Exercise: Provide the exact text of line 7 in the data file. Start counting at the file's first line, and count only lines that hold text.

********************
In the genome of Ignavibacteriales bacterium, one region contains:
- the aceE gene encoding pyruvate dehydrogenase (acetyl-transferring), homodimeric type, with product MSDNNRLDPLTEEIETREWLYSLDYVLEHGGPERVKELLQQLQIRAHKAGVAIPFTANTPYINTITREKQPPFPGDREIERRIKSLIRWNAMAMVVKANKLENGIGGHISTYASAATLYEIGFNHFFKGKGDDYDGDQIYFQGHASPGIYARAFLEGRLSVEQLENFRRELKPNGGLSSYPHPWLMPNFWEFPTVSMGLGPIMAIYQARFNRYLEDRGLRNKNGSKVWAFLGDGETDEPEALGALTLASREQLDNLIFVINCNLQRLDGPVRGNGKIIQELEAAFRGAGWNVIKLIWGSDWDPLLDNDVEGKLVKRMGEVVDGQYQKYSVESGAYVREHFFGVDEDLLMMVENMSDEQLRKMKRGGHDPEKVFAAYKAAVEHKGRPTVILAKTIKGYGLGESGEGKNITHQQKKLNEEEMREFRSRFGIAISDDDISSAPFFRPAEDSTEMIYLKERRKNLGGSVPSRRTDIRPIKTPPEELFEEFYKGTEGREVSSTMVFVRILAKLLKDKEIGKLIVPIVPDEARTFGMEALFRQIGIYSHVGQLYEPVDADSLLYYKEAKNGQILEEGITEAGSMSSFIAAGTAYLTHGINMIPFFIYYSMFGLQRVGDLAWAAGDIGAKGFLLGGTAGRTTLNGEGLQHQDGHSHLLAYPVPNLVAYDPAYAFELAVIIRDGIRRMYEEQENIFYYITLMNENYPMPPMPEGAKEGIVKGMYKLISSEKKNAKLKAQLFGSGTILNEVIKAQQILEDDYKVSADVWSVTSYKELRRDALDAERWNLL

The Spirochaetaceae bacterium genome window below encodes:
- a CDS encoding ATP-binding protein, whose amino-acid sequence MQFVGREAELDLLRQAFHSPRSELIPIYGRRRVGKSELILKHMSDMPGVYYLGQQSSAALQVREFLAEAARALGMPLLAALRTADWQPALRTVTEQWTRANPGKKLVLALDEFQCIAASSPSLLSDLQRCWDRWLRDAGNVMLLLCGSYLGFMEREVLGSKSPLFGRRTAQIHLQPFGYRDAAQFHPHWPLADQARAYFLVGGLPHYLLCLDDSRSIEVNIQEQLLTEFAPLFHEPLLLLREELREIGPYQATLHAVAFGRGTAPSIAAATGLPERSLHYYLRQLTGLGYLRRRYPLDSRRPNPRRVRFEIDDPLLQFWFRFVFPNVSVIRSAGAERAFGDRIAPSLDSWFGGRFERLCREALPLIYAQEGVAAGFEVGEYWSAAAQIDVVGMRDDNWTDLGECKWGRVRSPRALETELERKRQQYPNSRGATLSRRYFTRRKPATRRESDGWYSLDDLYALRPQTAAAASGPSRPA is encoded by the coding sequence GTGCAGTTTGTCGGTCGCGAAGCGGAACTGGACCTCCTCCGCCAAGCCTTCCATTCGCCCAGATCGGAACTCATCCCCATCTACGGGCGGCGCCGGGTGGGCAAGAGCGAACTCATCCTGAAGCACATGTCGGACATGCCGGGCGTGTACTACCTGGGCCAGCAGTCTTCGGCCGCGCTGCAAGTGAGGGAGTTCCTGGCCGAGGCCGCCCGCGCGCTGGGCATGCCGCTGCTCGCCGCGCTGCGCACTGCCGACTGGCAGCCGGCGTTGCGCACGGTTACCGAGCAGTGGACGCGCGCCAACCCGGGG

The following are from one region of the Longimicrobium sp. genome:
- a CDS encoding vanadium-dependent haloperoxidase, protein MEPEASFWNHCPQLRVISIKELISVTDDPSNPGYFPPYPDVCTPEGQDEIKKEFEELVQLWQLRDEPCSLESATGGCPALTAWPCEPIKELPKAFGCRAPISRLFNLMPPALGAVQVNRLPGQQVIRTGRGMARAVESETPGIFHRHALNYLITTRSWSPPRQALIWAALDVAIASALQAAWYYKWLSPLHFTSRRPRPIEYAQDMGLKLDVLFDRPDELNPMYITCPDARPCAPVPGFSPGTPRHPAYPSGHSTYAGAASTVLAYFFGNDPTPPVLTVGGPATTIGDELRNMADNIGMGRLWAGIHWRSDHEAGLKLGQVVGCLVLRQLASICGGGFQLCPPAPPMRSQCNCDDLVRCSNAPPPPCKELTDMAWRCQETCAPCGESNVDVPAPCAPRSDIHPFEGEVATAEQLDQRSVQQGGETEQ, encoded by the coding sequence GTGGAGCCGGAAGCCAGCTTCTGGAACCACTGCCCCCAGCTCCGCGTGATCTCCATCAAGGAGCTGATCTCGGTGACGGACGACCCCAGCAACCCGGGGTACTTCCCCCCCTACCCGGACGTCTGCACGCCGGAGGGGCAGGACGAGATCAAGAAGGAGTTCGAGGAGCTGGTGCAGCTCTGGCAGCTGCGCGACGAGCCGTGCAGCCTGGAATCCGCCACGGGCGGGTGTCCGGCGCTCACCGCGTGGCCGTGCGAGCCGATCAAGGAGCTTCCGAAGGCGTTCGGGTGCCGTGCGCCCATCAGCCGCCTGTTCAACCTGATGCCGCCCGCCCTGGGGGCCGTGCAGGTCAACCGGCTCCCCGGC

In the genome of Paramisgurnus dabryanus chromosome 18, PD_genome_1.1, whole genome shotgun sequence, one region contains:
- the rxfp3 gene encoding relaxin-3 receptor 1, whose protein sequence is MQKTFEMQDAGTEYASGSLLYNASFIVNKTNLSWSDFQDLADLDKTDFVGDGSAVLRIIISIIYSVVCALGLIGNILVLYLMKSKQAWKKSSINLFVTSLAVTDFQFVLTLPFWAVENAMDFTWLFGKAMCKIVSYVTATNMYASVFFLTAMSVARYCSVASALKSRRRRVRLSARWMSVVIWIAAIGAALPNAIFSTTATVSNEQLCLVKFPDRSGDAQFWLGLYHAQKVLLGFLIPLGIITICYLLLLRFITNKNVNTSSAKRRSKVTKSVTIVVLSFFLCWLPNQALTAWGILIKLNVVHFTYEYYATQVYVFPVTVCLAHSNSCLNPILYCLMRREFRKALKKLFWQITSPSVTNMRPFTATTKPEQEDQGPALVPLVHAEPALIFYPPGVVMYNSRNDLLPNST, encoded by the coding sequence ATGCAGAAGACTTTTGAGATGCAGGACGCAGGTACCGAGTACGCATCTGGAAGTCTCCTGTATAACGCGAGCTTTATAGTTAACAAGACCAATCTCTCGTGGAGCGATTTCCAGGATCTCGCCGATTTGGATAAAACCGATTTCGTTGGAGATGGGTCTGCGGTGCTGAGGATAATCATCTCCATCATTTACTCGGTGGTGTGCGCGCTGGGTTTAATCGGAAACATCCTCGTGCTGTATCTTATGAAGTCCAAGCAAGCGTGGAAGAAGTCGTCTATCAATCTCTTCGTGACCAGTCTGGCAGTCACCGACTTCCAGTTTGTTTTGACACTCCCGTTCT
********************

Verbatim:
In the genome of Paramisgurnus dabryanus chromosome 18, PD_genome_1.1, whole genome shotgun sequence, one region contains: